Demystifying the Blockchain

In 2008, an individual (or group of persons) using the name Satoshi Nakamoto published a concise white paper on a peer-to-peer electronic cash system named Bitcoin. What made Satoshi’s work compelling was the fact that unlike others before it, it was based on a bold claim: third parties or central intermediaries won’t be needed to facilitate transactions. This went against traditional wisdom. However, the stage was set for a new era.

Capitalizing on several decades of cryptographic advances, Bitcoin launched in 2009 as the world’s first peer-to-peer digital cash system that didn’t require the presence of a central intermediary. This breakthrough was made possible by a revolutionary technology: a distributed ledger that keeps records in the most authentic way possible called the blockchain. Blockchain technology first gained popularity as the technology cryptocurrencies derive their authenticity and credibility. As cryptocurrencies exploded, so as the popularity of the underlying technology they are based on.

Although blockchain sounds like a complicated concept, it is basically an authentic way of keeping records. Did you sigh a breath of relief? I understand. This definition is quite different from most of the definitions you’d find out there. Do the words “decentralized”, “distributed ledger”, and “digital database” ring a bell? It should, if you’ve ever read anything on blockchain in the past. 

Although they are valid explanations of what blockchain stands for, they can be a little bit confusing. This is the major reason why most people do not understand what blockchain really is. So let’s take each of these words and attempt to break them down, then we’ll take an even closer look at how the blockchain system works.

First off, the decentralized nature of a blockchain neutralizes the relevance of central intermediaries or third parties to facilitate transactions. Decentralized meaning no central intermediaries. You can send money to your friend in Hawaii without any mortal knowing about it, talk less involved in facilitating the transaction. But if you were to use the traditional methods, say PayPal, Skrill or Payoneer, you’re already dealing with a third party. Get it? So the decentralized nature of blockchain means that transactions are carried out without the aid or involvement of third parties. Let’s look at the next word: “distributed ledger”.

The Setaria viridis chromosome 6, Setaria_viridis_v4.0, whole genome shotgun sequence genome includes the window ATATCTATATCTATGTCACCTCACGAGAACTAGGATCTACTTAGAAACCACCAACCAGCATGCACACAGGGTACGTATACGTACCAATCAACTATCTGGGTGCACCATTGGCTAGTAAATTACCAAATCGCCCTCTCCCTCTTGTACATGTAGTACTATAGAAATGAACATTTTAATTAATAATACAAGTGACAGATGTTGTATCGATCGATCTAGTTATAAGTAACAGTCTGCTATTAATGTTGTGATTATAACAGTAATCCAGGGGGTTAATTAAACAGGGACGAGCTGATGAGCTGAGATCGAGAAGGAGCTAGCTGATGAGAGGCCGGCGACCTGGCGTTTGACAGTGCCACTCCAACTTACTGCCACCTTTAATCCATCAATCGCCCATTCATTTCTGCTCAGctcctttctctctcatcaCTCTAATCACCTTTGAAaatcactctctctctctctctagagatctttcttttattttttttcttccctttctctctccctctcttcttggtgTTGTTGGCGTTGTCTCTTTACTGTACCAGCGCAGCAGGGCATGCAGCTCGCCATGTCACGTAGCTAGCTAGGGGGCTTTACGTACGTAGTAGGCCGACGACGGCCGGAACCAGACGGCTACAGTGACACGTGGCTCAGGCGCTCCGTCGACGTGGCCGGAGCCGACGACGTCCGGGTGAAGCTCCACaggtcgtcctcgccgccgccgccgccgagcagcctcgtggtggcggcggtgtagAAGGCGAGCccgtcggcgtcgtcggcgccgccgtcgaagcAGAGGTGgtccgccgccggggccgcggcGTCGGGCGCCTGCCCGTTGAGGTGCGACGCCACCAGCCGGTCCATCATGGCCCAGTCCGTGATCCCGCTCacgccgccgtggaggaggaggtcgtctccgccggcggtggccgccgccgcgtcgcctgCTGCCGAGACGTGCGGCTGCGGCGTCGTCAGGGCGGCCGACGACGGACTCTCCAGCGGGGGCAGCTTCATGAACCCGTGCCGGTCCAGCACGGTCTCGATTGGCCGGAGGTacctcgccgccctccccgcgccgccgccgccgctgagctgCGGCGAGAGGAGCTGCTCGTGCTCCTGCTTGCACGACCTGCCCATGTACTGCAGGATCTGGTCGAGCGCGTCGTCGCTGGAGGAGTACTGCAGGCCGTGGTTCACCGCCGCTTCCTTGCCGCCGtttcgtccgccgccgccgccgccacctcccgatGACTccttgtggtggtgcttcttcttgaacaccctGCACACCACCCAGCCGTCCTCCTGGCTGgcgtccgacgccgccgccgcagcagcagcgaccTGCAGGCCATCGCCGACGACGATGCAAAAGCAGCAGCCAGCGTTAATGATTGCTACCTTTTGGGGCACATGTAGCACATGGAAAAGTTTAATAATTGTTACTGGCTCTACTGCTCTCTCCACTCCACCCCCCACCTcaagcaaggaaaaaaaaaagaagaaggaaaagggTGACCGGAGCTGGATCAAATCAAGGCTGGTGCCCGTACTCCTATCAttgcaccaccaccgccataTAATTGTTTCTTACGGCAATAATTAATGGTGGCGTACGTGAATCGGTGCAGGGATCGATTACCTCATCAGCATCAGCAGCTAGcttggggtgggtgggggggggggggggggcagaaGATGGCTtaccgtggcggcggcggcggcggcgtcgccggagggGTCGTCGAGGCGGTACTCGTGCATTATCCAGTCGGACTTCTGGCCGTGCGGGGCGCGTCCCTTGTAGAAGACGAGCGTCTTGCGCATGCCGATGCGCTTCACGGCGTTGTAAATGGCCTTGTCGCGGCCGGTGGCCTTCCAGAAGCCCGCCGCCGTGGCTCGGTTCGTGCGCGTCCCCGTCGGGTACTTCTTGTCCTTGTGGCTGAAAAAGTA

Let’s consider the word distributed. The distributed nature of blockchain means the responsibility of maintaining trust, credibility and authenticity is spread amongst thousands (and potentially, millions of persons). Put another way, trust is distributed. In place of a central intermediary are thousands of miner accountants who ensure that a high standard of authenticity is maintained. For their work, miners earn incentives in the form of units of cryptocurrencies, which they can choose to hold or exchange for fiat money.

A Ledger is simply a record of economic transactions and is the basis of accounting. Putting the two together, a distributed ledger is a giant record maintained by thousands of persons. Again, since there’s no central intermediary or a third party, it is decentralized. The decentralized nature of blockchain also means the database is not stored in any particular location. With an authentic ledger based on algorithmic self-policing, we can make people more accountable than they would normally be. Now let’s consider the direct words used in naming the concept.

Block in the name blockchain refers to records while chain is a list of blocks linked together. Therefore, a blockchain is a list of records linked by cryptography. The primary role of the blockchain is to provide an error proof method of keeping records. The blockchain does this by distributing the responsibility of validating transactions amongst multiple computers on the internet. In essence forming a peer-to-peer network that collaborate to validate transactions before they are added to the blockchain. The distributed and decentralized nature of the network means that no single system can compromise the chain. 

Because subsequent blocks are linked to prior blocks, it is almost impossible to compromise the blockchain without altering previous blocks. When a new record (block) is entered on a blockchain, it gets linked to the prior block via a hash. This ensures that records entered on a blockchain are indelible and cannot be altered. 

Since blockchain is a way of keeping authentic records, you can expect to see more of its applications in sectors outside finance.